Who wants to think about the new school year when we are only halfway through July? Well, it looks like there is no choice but to consider what the fate of our schools and yeshivas are going to be come September.
Now that everyone is almost naturally social distancing and habitually wearing face masks when out and about, what is the next big thing that our leaders can use to first instill fear and then control us? The answer is the decision about whether or not our schools will open as usual come the new term.
Here in New York, Governor Andrew Cuomo consistently says that he does not understand why major issues like masks, social distancing, and whether or not to open the city are being politicized. One clue might be that throughout this entire crisis, there has not been one aspect of it that has not been politicized by the governor.
Whether it is Cuomo or Governor Newsom in California or other Democrats sprinkled around the country, it seems that their main agenda item is to create as extreme difficulty as possible for people in the hope that they blame the hardships on President Trump and thereby vote him out in November.
Here on Long Island we are dealing with some Democrats, but these leaders are focused on what is good for Nassau County without taking into consideration the national political implications their decisions will have.
Lawrence District School Board President Murray Forman says that County Executive Laura Curran believes our schools should open with the arrival of the new school year. The question is how much independence from the governor Ms. Curran will have on this issue.
In New York City, Mayor de Blasio, who hops, skips, and jumps from one disastrous decision to the next, has already announced that the new school year will be a “blended” one. That means that there will be a mix of in-school and at-home classes.
This is not only a dreadful decision for the school children, it also throws up in the air the schedule of parents who depend on their kids going to school so that they can go to work.
For our yeshivas, this is a mixed bag of sorts. According to Mr. Forman, as expected, yeshivas in Brooklyn or Far Rockaway, for example, will have to abide by de Blasio’s disastrous formula. Here in Nassau County, if things stay as they are now, we can hopefully expect a conventional school year.
There is, however, another dimension to this latest way to scare and control the people. Believe it or not, the teachers — or at least the teachers’ union — are against teaching in the classroom if they can pull it off in any fashion come the new school year.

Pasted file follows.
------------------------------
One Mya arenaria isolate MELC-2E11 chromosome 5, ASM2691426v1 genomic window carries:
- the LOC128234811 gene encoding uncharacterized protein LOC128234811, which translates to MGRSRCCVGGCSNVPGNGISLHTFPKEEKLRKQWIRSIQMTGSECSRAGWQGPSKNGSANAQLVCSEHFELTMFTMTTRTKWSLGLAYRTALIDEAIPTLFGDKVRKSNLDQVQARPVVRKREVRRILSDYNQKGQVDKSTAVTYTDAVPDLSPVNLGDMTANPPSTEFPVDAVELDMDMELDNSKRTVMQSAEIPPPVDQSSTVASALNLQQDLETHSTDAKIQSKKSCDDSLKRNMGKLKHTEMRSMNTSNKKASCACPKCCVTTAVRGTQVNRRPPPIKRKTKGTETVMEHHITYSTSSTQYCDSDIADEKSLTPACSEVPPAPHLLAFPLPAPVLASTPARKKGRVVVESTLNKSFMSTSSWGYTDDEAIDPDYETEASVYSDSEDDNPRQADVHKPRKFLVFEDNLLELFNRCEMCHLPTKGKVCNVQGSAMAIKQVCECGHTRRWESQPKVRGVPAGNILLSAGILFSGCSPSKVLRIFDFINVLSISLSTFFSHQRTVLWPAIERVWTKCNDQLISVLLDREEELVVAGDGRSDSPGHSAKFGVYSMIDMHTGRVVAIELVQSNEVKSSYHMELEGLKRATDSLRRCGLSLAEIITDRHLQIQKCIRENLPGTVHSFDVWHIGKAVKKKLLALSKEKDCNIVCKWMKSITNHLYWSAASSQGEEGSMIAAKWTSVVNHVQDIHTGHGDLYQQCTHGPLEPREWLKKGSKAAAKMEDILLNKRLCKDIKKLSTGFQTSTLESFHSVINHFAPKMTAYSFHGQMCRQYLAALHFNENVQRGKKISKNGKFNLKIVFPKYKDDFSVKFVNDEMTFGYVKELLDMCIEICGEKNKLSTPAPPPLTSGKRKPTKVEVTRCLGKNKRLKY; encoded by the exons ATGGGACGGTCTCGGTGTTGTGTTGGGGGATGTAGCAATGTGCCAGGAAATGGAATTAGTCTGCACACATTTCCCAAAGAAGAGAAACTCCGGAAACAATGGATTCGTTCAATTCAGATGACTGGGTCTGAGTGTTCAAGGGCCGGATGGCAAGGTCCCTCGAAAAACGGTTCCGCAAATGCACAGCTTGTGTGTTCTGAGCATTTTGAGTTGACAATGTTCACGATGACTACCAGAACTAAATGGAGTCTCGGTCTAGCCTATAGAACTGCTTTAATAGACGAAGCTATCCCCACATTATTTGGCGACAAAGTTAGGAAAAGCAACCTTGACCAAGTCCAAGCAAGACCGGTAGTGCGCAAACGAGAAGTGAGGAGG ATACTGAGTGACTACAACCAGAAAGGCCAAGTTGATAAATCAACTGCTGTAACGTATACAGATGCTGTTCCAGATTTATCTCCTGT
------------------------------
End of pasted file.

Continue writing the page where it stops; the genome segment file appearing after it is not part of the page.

The Lawrence District teachers have been told to be prepared to teach in the classroom after the summer. Of course, steps need to be taken to safeguard the health of all students and school personnel, and that effort — along with the total sanitization of the schools — is under way in all schools, both public and private.
Once this is accomplished, the next step is into the realm of politics. It’s clear to many of the professionals who deal with children that keeping our children out of school inflicts a great deal of damage on them. Online or Zoom teaching might have been a good stop-gap emergency measure, but it falls significantly short when dealing with the youngest kids.
Putting children back in school while the world continues to work on therapeutics and a vaccine for the coronavirus is indeed possible. As long as political calculations like that of Governor Cuomo cannot be set aside, our education system and the children will continue to suffer.
Now that the U.S. has basically given the green light to Israel extending Israeli law to communities in Judea and Samaria, it is doing a bit of an end run or a zig zag itself.
U.S. officials have said that facilitating the Israeli move all along has been designed to push the Palestinians into entering into talks with Israel and reaching an agreement that allows for extending law to the settlement communities while also beginning negotiations over a Palestinian state.
Right now, the way things are developing it looks like the Palestinians will have the last word on whether Israel gets permission from the U.S. to make what has turned into an internationally controversial move. All the Palestinian Authority has to do is continue to refuse to get involved in the process, and that seemingly will stall the Israeli plan from going forward.
This places Prime Minister Netanyahu in a predicament of sorts because he promised the leaders in Judea and Samaria that extending Israeli law to these communities was going to be a high priority of his new government. Now he has several obstacles placed in his way, preventing the move.
First, there is the matter of coaxing the Palestinians into the process, which clearly is not working out.
Now the U.S. wants Bibi’s Assistant Prime Minister Benny Gantz to agree with the move, which is not likely to happen anytime soon. Gantz has agreed to consider the possibility of the policy but is still distant from giving his OK on the matter.
Then there is the matter of American Jews, the majority of whom oppose the Israeli move and would just prefer the status quo for another 50 years or more. The consensus of American Jews is more disposed to the creation and the support of a Palestinian state and would prefer that Israel not do anything that provokes anyone or incites condemnation.
There is a contradiction here between what might be best for Israel and what people outside of Israel believe is best for the Jewish state. But this is an old story. Here it is once again: two Jews, three opinions. In this case, that might be an understatement.
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